Money & Your Business
Small Businesses: Add “Manage Online Presence” To Your To-Do List
by Russ Madlener,
Director of SMB Marketing for Microsoft
A helpful tool can simplify the process of monitoring the online presence of a small business.
(NAPSI)—Small- to midsized business (SMB) owners wear multiple hats, but the only one most ever wanted on their heads was that of “successful business owner.” However, today’s SMB owners typically manage countless functions that fall outside and can detract from their core products or services, including one they may not know is critical in today’s business landscape: managing their company’s online presence.
Most SMB owners can’t rationalize investments that don’t boost their bottom lines, and many are unclear about whether being active online can grow their businesses. However, data suggests an online presence makes good business sense: According to Mediabistro, 50 percent of small-business owners have gained customers through social media.
Meanwhile, consumers increasingly prefer businesses to communicate with them online, as opposed to one-direction, traditional marketing methods like direct mail. The combination of these trends presents a sizable challenge for the SMB owner: With so many hats and so little time, how does the small business optimize and manage its online presence? Consider these tips:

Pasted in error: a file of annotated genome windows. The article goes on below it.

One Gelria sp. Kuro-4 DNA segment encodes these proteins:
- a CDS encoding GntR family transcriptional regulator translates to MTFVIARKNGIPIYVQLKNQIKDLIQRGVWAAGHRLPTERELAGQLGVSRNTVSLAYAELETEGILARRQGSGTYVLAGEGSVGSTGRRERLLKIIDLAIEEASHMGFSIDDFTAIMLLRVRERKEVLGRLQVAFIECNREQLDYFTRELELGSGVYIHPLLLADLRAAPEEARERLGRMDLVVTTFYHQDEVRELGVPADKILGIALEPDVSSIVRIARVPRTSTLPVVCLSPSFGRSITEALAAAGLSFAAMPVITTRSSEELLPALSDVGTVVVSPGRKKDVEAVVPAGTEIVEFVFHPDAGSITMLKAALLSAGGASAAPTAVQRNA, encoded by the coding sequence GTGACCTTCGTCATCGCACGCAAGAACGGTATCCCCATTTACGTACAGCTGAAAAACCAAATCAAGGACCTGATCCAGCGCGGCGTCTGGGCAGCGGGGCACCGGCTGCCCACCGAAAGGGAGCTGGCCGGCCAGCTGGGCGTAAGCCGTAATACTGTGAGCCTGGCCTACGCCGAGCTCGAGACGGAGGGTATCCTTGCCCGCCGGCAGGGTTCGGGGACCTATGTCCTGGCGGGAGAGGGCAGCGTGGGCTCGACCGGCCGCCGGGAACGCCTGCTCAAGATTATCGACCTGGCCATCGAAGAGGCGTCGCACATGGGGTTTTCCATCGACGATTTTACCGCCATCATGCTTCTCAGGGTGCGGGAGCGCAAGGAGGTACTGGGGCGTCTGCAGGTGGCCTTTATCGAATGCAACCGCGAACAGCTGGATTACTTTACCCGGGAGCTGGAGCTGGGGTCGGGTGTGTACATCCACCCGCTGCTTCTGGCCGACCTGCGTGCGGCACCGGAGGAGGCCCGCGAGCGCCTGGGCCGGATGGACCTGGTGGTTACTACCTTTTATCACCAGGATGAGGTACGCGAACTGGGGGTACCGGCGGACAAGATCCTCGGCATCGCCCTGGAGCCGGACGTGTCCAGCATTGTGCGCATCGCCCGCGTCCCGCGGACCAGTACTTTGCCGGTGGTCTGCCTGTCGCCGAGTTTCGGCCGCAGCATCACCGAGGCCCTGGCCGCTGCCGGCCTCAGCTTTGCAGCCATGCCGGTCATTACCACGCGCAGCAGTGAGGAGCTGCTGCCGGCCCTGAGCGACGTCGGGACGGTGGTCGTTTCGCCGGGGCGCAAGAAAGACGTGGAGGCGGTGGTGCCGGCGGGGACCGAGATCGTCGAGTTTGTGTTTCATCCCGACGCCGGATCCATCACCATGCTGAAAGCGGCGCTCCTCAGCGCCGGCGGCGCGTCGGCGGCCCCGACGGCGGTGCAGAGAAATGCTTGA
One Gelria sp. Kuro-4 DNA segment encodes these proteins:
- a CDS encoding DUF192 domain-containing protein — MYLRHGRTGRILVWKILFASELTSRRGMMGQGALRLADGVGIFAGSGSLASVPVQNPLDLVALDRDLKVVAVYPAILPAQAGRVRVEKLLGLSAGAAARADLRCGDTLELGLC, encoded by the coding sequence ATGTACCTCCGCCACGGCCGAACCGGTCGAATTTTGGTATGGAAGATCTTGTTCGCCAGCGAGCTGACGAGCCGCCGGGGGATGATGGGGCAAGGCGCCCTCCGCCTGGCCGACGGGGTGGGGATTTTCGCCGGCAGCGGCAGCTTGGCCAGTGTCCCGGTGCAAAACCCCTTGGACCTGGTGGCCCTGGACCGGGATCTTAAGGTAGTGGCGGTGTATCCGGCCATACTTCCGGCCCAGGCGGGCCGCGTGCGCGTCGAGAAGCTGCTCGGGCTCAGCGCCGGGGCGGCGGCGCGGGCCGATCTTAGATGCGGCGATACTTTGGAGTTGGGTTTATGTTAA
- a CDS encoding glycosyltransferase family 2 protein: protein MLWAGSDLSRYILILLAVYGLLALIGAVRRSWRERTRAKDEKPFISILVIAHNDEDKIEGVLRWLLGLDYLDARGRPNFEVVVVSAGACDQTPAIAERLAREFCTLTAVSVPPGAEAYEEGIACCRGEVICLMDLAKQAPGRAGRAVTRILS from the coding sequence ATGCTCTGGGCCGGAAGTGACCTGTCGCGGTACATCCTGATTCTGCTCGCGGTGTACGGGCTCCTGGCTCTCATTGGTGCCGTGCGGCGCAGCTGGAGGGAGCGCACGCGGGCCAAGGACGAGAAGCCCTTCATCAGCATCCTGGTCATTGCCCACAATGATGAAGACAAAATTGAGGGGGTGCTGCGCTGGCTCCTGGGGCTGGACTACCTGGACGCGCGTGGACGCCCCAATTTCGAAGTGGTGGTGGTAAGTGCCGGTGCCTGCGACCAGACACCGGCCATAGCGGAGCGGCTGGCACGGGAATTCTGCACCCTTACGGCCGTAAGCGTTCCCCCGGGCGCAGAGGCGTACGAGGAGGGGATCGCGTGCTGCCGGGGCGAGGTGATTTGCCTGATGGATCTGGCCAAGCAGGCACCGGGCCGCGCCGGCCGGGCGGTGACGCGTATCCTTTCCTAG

• Keywords are key. SMBs should identify keywords that customers would utilize in an online search and incorporate them in their websites and their domains (e.g., www.raleighaccountingfirm.com), if possible. This approach increases the chances that the URL will rank high on search result lists.
• Get social. “Go where your customer is” has never been truer. According to The Nielsen Company, the U.S. Internet user averages three times more minutes on social networks and blogs than on e-mail. Smart SMBs are participating in social networking sites where customers frequent, including obvious choices like Twitter and Facebook and fast-growing sites like Pinterest, LinkedIn, Foursquare and Yelp.
• Go ahead…ask. Because consumers place unparalleled trust in the opinions of other consumers, SMBs should ask satisfied customers to post reviews on social sites or write testimonials for their websites. Loyal customers will be happy to promote reviews and experiences via “share” buttons for Facebook and Twitter.
• Allow someone else to wear the hat. It can be helpful to use a tool such as Brandify, which simplifies the building, evaluating and monitoring of an SMB’s online brand. SMB owners can log on to the Microsoft-sponsored site quickly and for free to receive a score of their company’s online presence. Based on the SMB’s online strengths and weaknesses, Brandify then recommends simple steps for improvement. The dashboard also offers real-time insights as to how an SMB’s online activities impact its overall Web presence score and adjusts over time based on improvements to the company’s profile or actions of competitors.
For more information on how Brandify can help manage an SMB’s online presence, visit www.brandify.com.